In de Sitter space-time using Robertson coordinates the Hubble redshift can be interpreted as gradual decrease of photon frequency. How this decrease of frequency might occur was suggested previously (Browne, 1962). The radiation field for each Planck oscillator is quantized gravitationally as a field of gravitons of minute constant energy. Scattering of a gravitron from one field to another toward the equilibrium blackbody spectrum results in a redshift, , where distance dl is propagated in a medium with radiant energy density U and A is a constant. A cross section, previously suggested (Browne, 1976), provides a theoretical value for A. The law becomes the Hubble redshift dw/w = dl/R if U = Kpoc2, where po is the gravitational mass density required to close the universe at radius R and K is the ratio of inertial to gravitational mass (a dimensional constant with value unity). It is argues that zero-point radiation (vacuum fluctuations) have renormalized energy density Kpoc2.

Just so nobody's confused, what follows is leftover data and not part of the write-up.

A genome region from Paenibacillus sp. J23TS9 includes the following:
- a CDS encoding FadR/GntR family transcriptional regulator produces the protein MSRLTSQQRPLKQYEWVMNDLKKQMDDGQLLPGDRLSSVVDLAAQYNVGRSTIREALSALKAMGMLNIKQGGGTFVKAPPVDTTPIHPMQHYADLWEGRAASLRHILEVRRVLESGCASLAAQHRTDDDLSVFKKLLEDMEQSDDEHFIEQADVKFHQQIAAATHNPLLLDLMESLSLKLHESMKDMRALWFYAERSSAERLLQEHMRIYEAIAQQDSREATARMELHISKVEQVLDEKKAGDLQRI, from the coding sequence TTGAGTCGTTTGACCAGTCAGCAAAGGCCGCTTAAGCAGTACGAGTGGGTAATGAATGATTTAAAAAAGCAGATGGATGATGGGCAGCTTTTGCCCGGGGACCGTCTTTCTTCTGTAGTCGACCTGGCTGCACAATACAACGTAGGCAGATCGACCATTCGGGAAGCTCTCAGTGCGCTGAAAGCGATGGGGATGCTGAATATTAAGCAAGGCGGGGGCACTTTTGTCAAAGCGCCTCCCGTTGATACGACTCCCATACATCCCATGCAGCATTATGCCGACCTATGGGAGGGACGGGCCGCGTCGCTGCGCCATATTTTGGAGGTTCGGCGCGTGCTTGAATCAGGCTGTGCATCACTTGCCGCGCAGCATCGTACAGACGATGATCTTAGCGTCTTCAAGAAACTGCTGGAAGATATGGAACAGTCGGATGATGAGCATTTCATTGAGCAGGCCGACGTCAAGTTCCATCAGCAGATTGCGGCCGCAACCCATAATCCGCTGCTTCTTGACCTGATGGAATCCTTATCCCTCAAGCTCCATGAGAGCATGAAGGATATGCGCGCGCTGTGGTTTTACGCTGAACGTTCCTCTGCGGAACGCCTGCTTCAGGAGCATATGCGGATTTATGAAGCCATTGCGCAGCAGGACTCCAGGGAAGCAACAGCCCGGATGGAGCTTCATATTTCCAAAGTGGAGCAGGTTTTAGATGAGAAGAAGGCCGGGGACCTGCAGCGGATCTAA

In quasars U is large enough to yield anomalous redshifts comparable with the Hubble redshift of the sources, but the sources must be at large distances in order to have the large values of U.